Conclusion & Future Perspective
Fecal incontinence is a common disorder affecting up to 15% of women, and it may have a devastating impact on QOL. Most patients do not seek treatment, apparently because of social stigma and pessimism that symptoms can be improved, and most physicians do not screen for it for similar reasons. However, it is treatable; most patients with FI can be substantially improved or cured through medical management, biofeedback or surgery. We recommend that appropriate professional societies make it a priority to:
Reduce the social stigma associated with FI so that more patients seek treatment
Educate primary-care physicians about treatment options and encourage screening
Develop and test prevention strategies
The major barriers to helping women with incontinence appear to not be the lack of research, but the social and professional barriers to diagnosing and treating this disorder.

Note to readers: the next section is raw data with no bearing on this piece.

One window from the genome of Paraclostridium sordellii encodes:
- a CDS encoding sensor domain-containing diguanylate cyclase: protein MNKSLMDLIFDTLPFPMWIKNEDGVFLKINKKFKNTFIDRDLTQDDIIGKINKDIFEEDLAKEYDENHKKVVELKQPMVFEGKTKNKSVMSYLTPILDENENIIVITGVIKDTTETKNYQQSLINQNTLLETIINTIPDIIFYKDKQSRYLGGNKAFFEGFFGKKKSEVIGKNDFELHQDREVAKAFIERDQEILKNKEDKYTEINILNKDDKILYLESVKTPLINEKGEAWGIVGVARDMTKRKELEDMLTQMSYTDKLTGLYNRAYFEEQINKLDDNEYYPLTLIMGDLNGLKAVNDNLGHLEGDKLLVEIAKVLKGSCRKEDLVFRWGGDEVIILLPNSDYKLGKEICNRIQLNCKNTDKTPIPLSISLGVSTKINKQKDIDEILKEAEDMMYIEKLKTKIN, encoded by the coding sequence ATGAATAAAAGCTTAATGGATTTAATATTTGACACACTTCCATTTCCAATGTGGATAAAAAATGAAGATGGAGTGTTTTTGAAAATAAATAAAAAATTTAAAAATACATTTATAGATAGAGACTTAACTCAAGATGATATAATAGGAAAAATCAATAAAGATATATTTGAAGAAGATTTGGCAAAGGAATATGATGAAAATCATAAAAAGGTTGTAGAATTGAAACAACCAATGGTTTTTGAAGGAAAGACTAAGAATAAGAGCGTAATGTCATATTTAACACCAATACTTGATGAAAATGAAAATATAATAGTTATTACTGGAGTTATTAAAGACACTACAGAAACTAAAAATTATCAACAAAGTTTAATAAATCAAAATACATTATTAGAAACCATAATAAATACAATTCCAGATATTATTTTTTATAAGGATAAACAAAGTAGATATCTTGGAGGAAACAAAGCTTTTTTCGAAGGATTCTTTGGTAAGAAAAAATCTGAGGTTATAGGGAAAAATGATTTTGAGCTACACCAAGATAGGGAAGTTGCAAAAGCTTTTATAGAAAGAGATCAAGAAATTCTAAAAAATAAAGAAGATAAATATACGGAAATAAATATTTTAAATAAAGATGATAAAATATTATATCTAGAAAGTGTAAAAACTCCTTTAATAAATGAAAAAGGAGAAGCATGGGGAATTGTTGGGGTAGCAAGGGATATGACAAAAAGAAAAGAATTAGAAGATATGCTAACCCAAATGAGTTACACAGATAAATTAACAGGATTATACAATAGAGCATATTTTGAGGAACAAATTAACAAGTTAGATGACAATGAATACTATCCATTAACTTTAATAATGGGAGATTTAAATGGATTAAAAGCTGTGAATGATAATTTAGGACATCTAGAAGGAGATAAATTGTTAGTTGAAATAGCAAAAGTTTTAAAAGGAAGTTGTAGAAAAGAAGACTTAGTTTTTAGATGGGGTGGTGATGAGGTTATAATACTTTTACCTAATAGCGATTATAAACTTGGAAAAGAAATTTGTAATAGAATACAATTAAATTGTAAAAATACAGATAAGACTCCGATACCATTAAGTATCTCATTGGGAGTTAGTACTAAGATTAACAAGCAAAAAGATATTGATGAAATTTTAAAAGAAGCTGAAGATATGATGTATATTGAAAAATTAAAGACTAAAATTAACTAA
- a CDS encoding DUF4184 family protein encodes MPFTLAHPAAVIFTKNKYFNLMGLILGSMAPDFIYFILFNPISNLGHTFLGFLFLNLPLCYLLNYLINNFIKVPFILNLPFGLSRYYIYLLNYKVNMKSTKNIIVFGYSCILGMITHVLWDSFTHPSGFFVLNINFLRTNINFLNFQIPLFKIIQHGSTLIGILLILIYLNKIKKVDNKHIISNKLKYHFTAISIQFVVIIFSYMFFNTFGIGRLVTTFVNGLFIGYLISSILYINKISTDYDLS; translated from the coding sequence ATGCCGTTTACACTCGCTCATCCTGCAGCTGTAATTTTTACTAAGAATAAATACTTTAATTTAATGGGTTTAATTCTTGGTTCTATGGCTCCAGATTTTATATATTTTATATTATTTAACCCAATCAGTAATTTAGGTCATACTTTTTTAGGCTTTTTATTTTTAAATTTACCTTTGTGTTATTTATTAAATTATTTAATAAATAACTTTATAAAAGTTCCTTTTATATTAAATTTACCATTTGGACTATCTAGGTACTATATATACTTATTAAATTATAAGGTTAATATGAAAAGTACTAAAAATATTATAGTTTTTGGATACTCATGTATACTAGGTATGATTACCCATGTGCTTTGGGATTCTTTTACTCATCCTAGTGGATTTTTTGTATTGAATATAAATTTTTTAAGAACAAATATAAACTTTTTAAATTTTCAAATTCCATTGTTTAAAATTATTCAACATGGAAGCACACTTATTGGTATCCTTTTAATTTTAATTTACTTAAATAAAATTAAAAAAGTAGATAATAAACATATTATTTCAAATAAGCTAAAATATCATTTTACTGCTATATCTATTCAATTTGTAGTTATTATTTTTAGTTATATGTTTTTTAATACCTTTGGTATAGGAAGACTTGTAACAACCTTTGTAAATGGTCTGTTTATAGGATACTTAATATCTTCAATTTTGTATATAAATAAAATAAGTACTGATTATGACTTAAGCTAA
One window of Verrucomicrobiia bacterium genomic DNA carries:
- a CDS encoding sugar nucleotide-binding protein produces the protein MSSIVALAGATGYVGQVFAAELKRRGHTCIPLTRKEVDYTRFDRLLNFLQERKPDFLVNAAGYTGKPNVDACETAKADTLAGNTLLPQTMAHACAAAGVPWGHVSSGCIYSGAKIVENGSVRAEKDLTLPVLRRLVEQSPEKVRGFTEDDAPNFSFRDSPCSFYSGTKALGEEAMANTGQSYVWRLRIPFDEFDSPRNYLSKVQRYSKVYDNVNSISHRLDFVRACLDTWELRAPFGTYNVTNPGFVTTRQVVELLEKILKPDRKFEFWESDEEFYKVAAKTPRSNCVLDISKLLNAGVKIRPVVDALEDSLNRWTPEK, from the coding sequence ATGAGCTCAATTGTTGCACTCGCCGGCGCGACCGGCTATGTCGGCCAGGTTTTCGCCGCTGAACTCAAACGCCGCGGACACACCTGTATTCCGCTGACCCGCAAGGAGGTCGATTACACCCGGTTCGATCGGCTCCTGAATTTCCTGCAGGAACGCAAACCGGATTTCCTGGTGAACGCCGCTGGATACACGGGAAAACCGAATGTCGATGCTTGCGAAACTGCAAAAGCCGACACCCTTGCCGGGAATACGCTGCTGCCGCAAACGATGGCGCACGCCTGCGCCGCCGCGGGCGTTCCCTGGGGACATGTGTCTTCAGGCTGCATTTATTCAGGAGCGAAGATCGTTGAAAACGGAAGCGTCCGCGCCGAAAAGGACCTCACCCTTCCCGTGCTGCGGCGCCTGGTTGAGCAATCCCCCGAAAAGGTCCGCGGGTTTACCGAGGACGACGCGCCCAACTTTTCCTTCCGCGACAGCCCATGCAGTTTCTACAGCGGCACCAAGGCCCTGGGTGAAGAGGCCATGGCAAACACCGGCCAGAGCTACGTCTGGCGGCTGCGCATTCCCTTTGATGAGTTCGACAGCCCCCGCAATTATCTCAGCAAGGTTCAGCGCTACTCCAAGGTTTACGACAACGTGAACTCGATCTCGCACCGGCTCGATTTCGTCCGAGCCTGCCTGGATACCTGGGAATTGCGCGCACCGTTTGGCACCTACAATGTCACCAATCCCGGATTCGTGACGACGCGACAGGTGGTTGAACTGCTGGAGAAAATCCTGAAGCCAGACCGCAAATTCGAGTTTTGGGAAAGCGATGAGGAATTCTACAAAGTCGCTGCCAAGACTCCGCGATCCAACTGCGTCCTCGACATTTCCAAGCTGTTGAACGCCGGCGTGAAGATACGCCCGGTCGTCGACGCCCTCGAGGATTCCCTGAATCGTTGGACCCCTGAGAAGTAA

The authors were supported by grants R24 DK067674 and RO1 DK57048. W Whitehead receives grant support from McNeil Pharmaceuticals, the makers of loperamide. The authors have no other relevant affiliations or financial involvement with any organization or entity with a financial interest in or financial conflict with the subject matter or materials discussed in the manuscript apart from those disclosed.
Women's Health. 2008;4(5):517-528. © 2008 Future Medicine Ltd.
No writing assistance was utilized in the production of this manuscript.
Cite this: Fecal Incontinence in Women: Causes and Treatment - Medscape - Sep 01, 2008.